Every walk of life is (we will not say pressed, but) fairly and naturally brought into modern literature; and it is a fortunate circumstance that the task of describing the mercantile marine of the United States has devolved on two such men as Mr Dana, the author of "Two Years Before the Mast,' and Mr Ross Browne, who (no slight praise) is every way worthy to take rank with his predecessor.

Art. IV.- The Life and Correspondence of the Right Honourable

Henry Addington, Viscount Sidmouth. By the Hon. and Rev. GEORGE Pellew, D.D., Dean of Norwich. 3 vols. Svo:

3 London, 1847.

This book is not remarkable in itself, if considered as a literary

performance, nor is the hero whom it commemorates in any way remarkable for those qualities which are supposed to confer honour or insure success; yet the incidents which it chronicles, rather than delineates, are among the most interesting of our later history; and the politician to whose memory it is devoted was among the most fortunate of his age. The work therefore is not without its value, as showing how much may be attained, even in a free state, without the highest talent or the most commanding character; and that the grandest objects of the ambition

; of an English subject are within the reach of a man who wants at the same time both connexion and fortune, whose abilities are second rate, and whose parliamentary eloquence is below zero. If we look for other matter of curiosity, we shall find it in the sentiments of admiration and homage with which such a man can inspire his friends and his biographer. The Dean of Norwich is partial even beyond the partiality of memoir-writers and connexions.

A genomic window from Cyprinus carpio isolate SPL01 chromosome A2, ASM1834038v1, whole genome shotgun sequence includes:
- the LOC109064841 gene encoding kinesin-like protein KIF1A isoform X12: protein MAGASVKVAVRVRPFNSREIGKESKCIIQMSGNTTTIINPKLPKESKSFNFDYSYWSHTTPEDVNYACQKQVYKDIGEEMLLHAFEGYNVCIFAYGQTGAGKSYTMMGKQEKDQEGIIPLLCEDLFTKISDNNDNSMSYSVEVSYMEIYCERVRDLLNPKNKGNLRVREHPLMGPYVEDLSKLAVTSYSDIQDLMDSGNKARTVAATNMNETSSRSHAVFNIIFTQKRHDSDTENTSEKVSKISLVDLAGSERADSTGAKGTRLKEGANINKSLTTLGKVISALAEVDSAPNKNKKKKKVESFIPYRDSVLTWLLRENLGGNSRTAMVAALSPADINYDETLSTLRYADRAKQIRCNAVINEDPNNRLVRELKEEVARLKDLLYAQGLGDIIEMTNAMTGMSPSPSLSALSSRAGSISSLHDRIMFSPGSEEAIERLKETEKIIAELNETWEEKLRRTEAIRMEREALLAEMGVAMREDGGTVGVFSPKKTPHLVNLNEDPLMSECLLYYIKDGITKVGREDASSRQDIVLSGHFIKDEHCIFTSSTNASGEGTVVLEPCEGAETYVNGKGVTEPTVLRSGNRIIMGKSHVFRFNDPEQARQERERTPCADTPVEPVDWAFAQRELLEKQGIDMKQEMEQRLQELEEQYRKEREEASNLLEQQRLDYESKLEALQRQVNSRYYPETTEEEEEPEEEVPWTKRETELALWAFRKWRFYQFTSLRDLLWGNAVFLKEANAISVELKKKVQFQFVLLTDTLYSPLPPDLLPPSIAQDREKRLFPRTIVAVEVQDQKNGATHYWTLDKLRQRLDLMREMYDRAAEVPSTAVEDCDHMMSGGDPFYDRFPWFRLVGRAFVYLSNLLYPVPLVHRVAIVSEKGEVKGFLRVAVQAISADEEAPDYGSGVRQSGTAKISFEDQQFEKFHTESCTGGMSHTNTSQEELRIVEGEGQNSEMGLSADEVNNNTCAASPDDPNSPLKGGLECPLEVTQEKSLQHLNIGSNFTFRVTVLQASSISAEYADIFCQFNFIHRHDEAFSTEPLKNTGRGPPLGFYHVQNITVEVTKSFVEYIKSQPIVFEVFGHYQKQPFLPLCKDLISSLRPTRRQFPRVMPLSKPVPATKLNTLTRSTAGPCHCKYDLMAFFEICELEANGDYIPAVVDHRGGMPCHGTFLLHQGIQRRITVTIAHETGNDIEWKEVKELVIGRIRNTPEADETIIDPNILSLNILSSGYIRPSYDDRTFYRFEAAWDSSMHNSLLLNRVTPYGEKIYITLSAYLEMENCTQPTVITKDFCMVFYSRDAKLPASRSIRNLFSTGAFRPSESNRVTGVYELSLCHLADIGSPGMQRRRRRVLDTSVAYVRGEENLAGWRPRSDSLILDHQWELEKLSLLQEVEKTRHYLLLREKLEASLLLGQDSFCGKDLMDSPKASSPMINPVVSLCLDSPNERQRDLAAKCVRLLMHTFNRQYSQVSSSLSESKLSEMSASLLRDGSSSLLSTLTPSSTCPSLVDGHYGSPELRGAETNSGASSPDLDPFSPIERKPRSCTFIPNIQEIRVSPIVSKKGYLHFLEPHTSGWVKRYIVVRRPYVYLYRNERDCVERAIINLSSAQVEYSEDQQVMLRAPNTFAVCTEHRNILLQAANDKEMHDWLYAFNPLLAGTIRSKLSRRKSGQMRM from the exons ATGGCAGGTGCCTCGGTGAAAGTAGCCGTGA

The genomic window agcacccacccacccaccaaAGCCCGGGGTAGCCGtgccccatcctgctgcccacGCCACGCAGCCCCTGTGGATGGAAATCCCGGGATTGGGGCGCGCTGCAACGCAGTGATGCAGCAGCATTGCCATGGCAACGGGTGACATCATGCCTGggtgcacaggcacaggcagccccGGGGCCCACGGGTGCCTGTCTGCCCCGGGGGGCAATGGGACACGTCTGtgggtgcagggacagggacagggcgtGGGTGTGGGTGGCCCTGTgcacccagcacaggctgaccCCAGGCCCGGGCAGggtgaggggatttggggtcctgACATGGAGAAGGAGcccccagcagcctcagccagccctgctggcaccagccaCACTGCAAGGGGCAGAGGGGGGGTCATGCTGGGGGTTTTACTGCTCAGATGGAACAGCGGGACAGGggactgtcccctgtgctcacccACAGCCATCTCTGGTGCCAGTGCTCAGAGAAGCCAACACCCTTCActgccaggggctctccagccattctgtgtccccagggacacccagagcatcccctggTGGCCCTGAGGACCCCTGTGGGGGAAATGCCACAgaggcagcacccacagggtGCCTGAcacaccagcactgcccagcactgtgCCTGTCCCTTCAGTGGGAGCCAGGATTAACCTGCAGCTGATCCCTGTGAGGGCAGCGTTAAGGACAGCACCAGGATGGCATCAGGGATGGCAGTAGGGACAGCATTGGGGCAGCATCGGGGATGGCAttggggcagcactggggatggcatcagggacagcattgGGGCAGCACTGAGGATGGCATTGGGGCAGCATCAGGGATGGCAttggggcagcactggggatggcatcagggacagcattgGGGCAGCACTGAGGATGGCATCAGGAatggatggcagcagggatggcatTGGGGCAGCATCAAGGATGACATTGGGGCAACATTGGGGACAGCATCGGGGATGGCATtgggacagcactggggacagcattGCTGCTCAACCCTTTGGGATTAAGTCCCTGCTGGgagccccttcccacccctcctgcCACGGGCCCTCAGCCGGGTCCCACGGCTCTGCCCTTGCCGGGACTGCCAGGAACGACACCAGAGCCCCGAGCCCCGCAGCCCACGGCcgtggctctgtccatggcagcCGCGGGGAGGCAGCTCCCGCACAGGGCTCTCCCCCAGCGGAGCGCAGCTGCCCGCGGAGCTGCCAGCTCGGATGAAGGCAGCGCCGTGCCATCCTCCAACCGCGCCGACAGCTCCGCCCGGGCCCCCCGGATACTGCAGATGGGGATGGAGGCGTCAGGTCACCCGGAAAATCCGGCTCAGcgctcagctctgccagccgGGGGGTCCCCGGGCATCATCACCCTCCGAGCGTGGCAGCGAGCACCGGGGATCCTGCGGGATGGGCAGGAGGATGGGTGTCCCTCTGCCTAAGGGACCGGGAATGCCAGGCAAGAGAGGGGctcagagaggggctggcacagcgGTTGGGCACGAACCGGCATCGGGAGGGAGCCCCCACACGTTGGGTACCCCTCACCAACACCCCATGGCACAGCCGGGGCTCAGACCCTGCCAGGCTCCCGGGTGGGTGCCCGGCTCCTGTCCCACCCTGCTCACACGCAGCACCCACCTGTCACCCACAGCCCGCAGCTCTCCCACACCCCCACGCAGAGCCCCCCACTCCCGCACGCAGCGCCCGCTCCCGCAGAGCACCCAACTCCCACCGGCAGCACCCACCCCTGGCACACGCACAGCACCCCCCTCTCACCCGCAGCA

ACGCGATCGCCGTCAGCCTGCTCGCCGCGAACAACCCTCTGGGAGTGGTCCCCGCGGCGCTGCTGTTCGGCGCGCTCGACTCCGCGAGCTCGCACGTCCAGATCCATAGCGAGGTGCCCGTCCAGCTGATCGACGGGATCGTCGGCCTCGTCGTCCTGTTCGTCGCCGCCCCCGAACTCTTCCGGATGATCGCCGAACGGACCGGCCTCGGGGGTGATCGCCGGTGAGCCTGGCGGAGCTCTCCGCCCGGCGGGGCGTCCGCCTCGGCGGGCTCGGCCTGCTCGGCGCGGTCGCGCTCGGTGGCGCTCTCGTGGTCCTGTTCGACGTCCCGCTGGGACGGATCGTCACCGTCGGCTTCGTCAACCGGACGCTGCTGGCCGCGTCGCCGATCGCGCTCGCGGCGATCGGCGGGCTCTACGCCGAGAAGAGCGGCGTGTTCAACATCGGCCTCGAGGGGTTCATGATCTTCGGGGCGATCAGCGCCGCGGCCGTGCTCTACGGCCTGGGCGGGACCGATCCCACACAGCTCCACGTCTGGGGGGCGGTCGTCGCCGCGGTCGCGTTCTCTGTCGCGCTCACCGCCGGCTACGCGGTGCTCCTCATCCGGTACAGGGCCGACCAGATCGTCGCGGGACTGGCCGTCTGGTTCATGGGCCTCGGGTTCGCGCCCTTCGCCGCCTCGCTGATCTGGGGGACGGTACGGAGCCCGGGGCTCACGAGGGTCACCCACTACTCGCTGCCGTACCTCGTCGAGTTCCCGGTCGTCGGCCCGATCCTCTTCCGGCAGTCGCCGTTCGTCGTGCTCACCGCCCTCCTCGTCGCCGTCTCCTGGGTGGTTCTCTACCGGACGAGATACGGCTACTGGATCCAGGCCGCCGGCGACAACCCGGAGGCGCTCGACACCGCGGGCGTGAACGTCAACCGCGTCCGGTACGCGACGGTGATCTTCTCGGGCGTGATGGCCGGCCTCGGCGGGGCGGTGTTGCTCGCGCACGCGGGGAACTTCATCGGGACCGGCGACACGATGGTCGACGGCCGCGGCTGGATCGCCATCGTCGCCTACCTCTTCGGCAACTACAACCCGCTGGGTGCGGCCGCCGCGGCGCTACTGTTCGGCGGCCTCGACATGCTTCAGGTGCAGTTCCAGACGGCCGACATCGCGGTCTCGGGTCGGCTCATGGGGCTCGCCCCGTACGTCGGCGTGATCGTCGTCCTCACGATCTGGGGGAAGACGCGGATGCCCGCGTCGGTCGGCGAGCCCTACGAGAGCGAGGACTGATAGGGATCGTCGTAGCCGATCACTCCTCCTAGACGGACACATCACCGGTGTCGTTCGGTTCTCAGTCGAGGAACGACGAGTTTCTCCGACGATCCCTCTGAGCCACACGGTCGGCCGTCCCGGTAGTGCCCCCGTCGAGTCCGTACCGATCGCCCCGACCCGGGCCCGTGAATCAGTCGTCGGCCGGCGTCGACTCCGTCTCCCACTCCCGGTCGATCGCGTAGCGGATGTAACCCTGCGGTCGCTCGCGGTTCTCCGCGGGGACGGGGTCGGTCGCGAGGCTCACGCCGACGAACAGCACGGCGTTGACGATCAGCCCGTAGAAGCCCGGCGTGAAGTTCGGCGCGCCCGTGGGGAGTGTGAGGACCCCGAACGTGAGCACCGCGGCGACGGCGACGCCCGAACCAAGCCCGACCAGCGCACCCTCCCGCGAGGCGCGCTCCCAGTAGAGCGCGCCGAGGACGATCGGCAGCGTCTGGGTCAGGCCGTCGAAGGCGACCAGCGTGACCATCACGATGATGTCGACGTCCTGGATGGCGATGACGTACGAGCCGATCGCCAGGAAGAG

The life of Lord Sidmouth was cast in stirring scenes and amid celebrated men ; but the circumstances of his birth were hardly such as to promise a career so conspicuous as that which he afterwards enjoyed. His father, a highly respectable physician, lived in Bedford Row. Here the future premier was born in 1757, the year which witnessed the triumphant return of his father's most distinguished patient to the councils of a reluctant and resistíng monarch. The friendship of Lord Chatham had an influence over the fortunes of the doctor's family beyond that which is usually exercised by powerful patrons over their medical attendants. But to those who have studied the character of the first Pitt, or meditated on the conduct of the second, it may well seem questionable whether either of them ever contemplated the possibility of the son of Dr Addington becoming the successor of the one and the rival of the other. Much as the Dean of Norwich may ascribe to the familiar friendship' which arises between an invalid and his well-bred medical adviser,' and warmly as Lord Chatham did occasionally write to a person whom the malady of his later years must have made almost necessary to his comfort, it seems highly improbable that the children of the two were connected by any close ties of friendship or familiarity. Lady Hester Stanhope, who had all the pride of both Pitts, and expressed it more openly than either, speaks contemptuously of the calling of a physician. In her young days, doctors, and governesses, and private tutors--for she lumps them all together-kept their proper places; did what they were asked to do, spoke when they were spoken to, and never aspired to volunteer a syllable of commendation. Lady Hester exaggerated every statement as she exaggerated every prejudice; but in this instance the statement was probably not far from correct. We know from the pictures of parson Adams, and parson Trulliber, what was the repute of the clergy in the early part of the eighteenth century, and what was their treatment at the hands of the landed gentry. Smollett has not given us a flattering portrait of his own profession; and it is easy to conceive that in a great family of that age, a vocation, which even at this day scarcely holds the place due to its usefulness, was treated with distant courtesy by the refined, and vulgar superciliousness by the coarse. No one now would think of objecting to the worth of a political antagonist, that he was the son of a chaplain or a physician. If he did, he would only expose himself to the indignant wonder of all mankind. But in those days the Doctor' suggested ideas the most remote from dignity. The soubriquet once fixed upon Addington, he was not the man to shake it off—as Secretary Craggs would that of